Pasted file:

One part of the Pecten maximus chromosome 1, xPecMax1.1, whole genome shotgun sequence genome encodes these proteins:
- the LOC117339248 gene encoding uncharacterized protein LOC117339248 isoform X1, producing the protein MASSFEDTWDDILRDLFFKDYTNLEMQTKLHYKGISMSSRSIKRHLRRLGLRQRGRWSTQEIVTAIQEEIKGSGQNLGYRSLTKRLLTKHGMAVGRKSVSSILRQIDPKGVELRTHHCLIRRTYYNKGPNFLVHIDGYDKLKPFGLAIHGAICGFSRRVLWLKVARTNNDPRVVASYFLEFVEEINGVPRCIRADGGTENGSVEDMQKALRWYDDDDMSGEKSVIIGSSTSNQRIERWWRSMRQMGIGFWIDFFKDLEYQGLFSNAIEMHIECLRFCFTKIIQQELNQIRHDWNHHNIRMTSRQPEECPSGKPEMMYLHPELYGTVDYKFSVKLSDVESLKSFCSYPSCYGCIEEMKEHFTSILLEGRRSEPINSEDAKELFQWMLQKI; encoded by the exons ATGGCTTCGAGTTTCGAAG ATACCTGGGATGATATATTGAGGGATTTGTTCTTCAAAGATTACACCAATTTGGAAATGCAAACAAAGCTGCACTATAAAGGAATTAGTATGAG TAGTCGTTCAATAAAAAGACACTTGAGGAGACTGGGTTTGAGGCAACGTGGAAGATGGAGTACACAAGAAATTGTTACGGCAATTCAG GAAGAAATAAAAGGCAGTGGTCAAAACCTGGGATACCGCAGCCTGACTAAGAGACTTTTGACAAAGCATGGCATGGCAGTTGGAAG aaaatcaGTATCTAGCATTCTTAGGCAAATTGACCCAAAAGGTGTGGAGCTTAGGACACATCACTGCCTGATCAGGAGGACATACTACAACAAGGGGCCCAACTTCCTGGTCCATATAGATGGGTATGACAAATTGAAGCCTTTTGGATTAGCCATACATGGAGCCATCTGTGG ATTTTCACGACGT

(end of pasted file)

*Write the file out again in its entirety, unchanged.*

One part of the Pecten maximus chromosome 1, xPecMax1.1, whole genome shotgun sequence genome encodes these proteins:
- the LOC117339248 gene encoding uncharacterized protein LOC117339248 isoform X1, producing the protein MASSFEDTWDDILRDLFFKDYTNLEMQTKLHYKGISMSSRSIKRHLRRLGLRQRGRWSTQEIVTAIQEEIKGSGQNLGYRSLTKRLLTKHGMAVGRKSVSSILRQIDPKGVELRTHHCLIRRTYYNKGPNFLVHIDGYDKLKPFGLAIHGAICGFSRRVLWLKVARTNNDPRVVASYFLEFVEEINGVPRCIRADGGTENGSVEDMQKALRWYDDDDMSGEKSVIIGSSTSNQRIERWWRSMRQMGIGFWIDFFKDLEYQGLFSNAIEMHIECLRFCFTKIIQQELNQIRHDWNHHNIRMTSRQPEECPSGKPEMMYLHPELYGTVDYKFSVKLSDVESLKSFCSYPSCYGCIEEMKEHFTSILLEGRRSEPINSEDAKELFQWMLQKI; encoded by the exons ATGGCTTCGAGTTTCGAAG ATACCTGGGATGATATATTGAGGGATTTGTTCTTCAAAGATTACACCAATTTGGAAATGCAAACAAAGCTGCACTATAAAGGAATTAGTATGAG TAGTCGTTCAATAAAAAGACACTTGAGGAGACTGGGTTTGAGGCAACGTGGAAGATGGAGTACACAAGAAATTGTTACGGCAATTCAG GAAGAAATAAAAGGCAGTGGTCAAAACCTGGGATACCGCAGCCTGACTAAGAGACTTTTGACAAAGCATGGCATGGCAGTTGGAAG aaaatcaGTATCTAGCATTCTTAGGCAAATTGACCCAAAAGGTGTGGAGCTTAGGACACATCACTGCCTGATCAGGAGGACATACTACAACAAGGGGCCCAACTTCCTGGTCCATATAGATGGGTATGACAAATTGAAGCCTTTTGGATTAGCCATACATGGAGCCATCTGTGG ATTTTCACGACGT